Cosmopolitan Liberty in the Age of Terrorism

INTERNATIONAL AND COMPARATIVE CRIMINAL JUSTICE AND URBAN GOVERNANCE, A. Crawford, ed., pp. 413-438, Cambridge University Press, 2011

1 Pages Posted: 18 Jul 2011

See all articles by Clive Walker

Clive Walker

University of Leeds - Centre for Criminal Justice Studies (CCJS)

Date Written: January 1, 2011


Though of ancient origin, the concept of cosmopolitanism remains salient, not least within contemporary rights discourse. Its institutional implications promulgate the ideal of a common community which can be viewed as reflected in the emergence of post-1945 federations of nations which sponsor international human rights and humanitarian laws.

Yet, can these concepts of cosmopolitanism hold fast in the face of contemporary terrorism? Jihadi movements like Al-Qa'ida have been criticised as 'counter-cosmopolitans'. In turn, states are motivated by terrorism to raise the drawbridge on cosmopolitan comity and to adopt exceptionalism in foreign affairs and irreconcilable forms of illiberal nationalism at home. The counter-terrorism world order thus appears to contradict the ‘Perpetual Peace’ grounded in universal hospitality as outlined by Kant (1795) and draws closer to an inhospitable ‘war all the time’.

Despite this unpromising landscape, a 'weak' and 'moderate' version of cosmopolitanism is adopted in this chapter as championing the notion of a common shared morality which can apply regardless of nationality and citizenship even in the face of terrorism by one's mortal enemy. The version is 'weak' in that it is not claimed that cosmopolitan liberty delivers equal liberty without borders, but it does demand an equation of liberty for all within borders and at a sufficient level of enjoyment which satisfies international standards. The version is 'moderate' for it is not claimed that cosmopolitanism is the sole normative value of relevance. For present purposes, the core of the applicable morality within cosmopolitanism will remain the universality of human rights. However, the point of this chapter's regard for cosmopolitanism beyond human rights doctrine is to draw out the force of its restraint within a jurisdiction upon state-centric security and also the force of its persuasion to extend mutual respect beyond jurisdictional boundaries. Another helpful feature of cosmopolitanism is to recognise that solidarity demands more than negative respect for universal rights, though allied agendas such as the search for mobilising shared values (such as citizenship) and the impact of broad concepts of collective ‘human security’ go beyond the scope of this chapter. Instead, it is intended to provide a case study of the cosmopolitan treatment of liberty in the face of terrorism. Its treatment within the United Kingdom will be examined for traces of cosmopolitanism in both internal-facing and outward-facing aspects. This focus through the prism of cosmopolitanism on the liberty of individuals suspected of terrorism potentially involves consideration of three internal-facing modalities of restriction: police detention following arrest; administrative restrictions on liberty; and detention pending deportation. Then there is the outward-facing incarceration of the enemies of the state.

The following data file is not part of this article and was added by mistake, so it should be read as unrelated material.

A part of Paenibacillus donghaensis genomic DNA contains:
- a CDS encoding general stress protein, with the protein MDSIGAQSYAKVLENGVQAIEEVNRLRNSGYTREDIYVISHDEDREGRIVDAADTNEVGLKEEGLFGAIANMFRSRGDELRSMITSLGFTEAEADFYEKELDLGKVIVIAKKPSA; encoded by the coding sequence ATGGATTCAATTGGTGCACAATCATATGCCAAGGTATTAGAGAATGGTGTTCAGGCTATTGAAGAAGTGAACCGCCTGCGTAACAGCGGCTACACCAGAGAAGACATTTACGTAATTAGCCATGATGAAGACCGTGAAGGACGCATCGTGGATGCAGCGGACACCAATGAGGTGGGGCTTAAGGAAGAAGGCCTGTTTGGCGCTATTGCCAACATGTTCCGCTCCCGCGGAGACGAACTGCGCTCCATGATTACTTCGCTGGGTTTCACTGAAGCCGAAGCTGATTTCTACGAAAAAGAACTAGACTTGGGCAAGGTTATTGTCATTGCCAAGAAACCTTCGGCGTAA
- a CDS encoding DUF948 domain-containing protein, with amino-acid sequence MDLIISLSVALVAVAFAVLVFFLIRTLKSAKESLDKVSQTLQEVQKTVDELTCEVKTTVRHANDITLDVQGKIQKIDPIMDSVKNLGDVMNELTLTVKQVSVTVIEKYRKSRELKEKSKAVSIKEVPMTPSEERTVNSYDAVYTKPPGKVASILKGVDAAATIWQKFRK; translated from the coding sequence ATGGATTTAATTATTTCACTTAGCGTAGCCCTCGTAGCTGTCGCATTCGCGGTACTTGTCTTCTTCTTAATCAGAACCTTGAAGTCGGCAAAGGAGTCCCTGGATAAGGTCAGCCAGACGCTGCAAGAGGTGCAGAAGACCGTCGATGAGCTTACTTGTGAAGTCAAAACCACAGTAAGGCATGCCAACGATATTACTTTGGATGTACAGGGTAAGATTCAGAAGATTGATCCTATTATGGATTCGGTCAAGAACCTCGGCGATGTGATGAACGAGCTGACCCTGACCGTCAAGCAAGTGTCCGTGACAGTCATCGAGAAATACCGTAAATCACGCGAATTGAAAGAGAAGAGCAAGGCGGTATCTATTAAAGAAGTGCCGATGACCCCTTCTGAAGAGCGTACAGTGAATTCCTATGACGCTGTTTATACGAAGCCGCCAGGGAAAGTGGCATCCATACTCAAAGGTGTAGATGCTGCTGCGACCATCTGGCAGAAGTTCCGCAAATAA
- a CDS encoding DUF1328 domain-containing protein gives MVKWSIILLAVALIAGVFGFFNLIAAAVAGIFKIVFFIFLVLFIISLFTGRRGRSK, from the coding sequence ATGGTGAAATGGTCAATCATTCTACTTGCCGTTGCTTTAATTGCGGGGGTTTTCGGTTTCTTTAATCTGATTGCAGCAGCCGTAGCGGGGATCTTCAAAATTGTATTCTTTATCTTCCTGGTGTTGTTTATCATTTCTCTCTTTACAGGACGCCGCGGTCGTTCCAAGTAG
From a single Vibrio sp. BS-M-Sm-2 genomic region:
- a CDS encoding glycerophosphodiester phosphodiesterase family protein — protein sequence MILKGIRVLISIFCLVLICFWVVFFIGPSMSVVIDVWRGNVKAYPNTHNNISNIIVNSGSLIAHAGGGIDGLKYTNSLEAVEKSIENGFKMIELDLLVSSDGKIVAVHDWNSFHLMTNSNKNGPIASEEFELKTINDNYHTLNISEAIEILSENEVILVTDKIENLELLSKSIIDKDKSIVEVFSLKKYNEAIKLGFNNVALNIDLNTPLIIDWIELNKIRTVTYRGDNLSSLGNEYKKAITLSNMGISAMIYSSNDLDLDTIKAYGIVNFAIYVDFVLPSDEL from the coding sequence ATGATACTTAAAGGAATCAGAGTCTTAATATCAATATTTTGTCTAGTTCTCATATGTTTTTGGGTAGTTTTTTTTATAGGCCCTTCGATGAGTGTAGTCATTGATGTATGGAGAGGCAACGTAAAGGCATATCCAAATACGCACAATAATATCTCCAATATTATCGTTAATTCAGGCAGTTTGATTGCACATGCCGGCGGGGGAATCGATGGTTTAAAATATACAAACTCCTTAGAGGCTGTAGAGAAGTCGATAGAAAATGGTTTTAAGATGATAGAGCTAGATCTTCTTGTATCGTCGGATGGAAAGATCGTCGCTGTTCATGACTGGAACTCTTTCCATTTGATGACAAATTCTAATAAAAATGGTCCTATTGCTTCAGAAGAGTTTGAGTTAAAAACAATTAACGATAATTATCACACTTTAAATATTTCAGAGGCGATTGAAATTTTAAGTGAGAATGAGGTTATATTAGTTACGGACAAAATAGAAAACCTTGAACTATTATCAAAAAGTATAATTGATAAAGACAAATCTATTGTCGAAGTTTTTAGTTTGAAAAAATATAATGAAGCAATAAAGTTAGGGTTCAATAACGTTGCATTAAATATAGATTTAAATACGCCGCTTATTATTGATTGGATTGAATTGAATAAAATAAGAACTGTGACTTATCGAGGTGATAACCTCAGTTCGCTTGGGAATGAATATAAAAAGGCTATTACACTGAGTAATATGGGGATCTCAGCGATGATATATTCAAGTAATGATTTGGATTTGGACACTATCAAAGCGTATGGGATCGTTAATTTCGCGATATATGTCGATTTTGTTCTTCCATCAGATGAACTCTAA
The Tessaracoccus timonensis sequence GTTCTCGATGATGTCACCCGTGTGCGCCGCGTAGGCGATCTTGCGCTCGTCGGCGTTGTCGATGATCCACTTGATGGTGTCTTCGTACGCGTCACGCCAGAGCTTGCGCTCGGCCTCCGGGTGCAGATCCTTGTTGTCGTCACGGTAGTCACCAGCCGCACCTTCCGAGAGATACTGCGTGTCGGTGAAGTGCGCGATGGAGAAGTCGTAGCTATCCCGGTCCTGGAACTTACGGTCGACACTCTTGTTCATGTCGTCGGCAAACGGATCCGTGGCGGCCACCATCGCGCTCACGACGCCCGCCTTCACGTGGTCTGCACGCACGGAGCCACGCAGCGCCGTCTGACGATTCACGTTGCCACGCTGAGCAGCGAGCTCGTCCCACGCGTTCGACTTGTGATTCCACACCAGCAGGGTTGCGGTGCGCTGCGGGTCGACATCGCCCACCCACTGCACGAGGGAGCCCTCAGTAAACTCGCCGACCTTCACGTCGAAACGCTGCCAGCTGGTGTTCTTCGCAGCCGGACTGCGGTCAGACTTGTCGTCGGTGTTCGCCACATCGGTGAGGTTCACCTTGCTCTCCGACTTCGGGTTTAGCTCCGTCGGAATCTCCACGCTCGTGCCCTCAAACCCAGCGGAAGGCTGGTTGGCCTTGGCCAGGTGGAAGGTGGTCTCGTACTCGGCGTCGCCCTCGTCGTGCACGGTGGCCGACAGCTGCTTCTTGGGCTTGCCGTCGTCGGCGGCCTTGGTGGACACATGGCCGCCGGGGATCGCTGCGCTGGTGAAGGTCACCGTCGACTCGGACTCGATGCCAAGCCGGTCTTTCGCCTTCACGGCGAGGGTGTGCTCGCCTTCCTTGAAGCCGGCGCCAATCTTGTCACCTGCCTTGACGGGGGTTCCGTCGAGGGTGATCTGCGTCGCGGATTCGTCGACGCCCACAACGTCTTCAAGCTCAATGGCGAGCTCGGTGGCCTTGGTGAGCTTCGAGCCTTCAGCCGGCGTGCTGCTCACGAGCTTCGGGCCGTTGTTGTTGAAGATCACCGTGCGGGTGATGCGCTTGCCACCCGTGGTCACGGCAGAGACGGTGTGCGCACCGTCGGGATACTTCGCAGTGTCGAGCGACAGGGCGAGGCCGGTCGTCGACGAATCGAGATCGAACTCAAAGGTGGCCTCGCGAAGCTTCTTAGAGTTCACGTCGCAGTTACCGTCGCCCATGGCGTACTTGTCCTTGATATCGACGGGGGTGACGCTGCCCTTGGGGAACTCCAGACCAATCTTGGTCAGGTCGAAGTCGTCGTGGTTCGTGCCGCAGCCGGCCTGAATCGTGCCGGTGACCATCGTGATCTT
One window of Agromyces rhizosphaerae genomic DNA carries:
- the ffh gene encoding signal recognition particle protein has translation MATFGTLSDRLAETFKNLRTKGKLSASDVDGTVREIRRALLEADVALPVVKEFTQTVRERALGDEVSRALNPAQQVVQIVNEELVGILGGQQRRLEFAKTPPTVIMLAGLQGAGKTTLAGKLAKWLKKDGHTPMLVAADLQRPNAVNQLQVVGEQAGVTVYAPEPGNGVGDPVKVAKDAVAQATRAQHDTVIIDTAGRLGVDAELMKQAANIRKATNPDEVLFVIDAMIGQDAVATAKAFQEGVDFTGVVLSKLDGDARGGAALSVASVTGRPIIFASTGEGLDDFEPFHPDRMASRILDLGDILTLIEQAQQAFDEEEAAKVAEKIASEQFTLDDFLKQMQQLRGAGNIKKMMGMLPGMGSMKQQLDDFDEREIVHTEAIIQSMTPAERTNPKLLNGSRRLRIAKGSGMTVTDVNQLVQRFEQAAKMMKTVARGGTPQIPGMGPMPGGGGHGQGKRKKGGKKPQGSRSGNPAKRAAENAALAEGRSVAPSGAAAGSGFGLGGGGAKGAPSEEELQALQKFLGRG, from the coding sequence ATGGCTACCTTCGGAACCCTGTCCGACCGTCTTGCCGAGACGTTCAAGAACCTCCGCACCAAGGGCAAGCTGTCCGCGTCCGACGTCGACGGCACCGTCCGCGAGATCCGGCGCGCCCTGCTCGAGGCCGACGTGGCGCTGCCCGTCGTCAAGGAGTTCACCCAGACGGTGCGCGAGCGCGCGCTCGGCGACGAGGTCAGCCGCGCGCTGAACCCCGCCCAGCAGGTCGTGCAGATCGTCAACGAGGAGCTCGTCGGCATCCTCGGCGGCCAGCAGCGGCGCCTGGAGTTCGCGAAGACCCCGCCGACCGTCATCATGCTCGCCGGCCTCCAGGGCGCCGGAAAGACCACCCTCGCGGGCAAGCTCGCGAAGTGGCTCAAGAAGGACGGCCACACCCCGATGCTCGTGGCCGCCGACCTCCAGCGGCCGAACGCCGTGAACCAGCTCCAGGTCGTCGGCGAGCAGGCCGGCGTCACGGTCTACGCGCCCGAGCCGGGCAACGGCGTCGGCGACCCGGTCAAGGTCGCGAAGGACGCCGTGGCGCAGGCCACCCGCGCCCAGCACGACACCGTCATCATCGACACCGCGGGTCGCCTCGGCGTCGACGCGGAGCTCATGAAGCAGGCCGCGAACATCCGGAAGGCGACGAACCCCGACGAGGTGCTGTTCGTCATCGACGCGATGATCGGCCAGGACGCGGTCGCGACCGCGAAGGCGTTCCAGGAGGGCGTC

Keywords: Terrorism, Cosmopolitanism, Liberty, Human Rights

JEL Classification: K19, K42, N40

Suggested Citation

Walker, Clive, Cosmopolitan Liberty in the Age of Terrorism (January 1, 2011). INTERNATIONAL AND COMPARATIVE CRIMINAL JUSTICE AND URBAN GOVERNANCE, A. Crawford, ed., pp. 413-438, Cambridge University Press, 2011, Available at SSRN:

Clive Walker (Contact Author)

University of Leeds - Centre for Criminal Justice Studies (CCJS) ( email )

Leeds LS2 9JT
United Kingdom
44 (0) 113 3435022 (Phone)
44 (0) 113 3435056 (Fax)


Do you have negative results from your research you’d like to share?

Paper statistics

Abstract Views
PlumX Metrics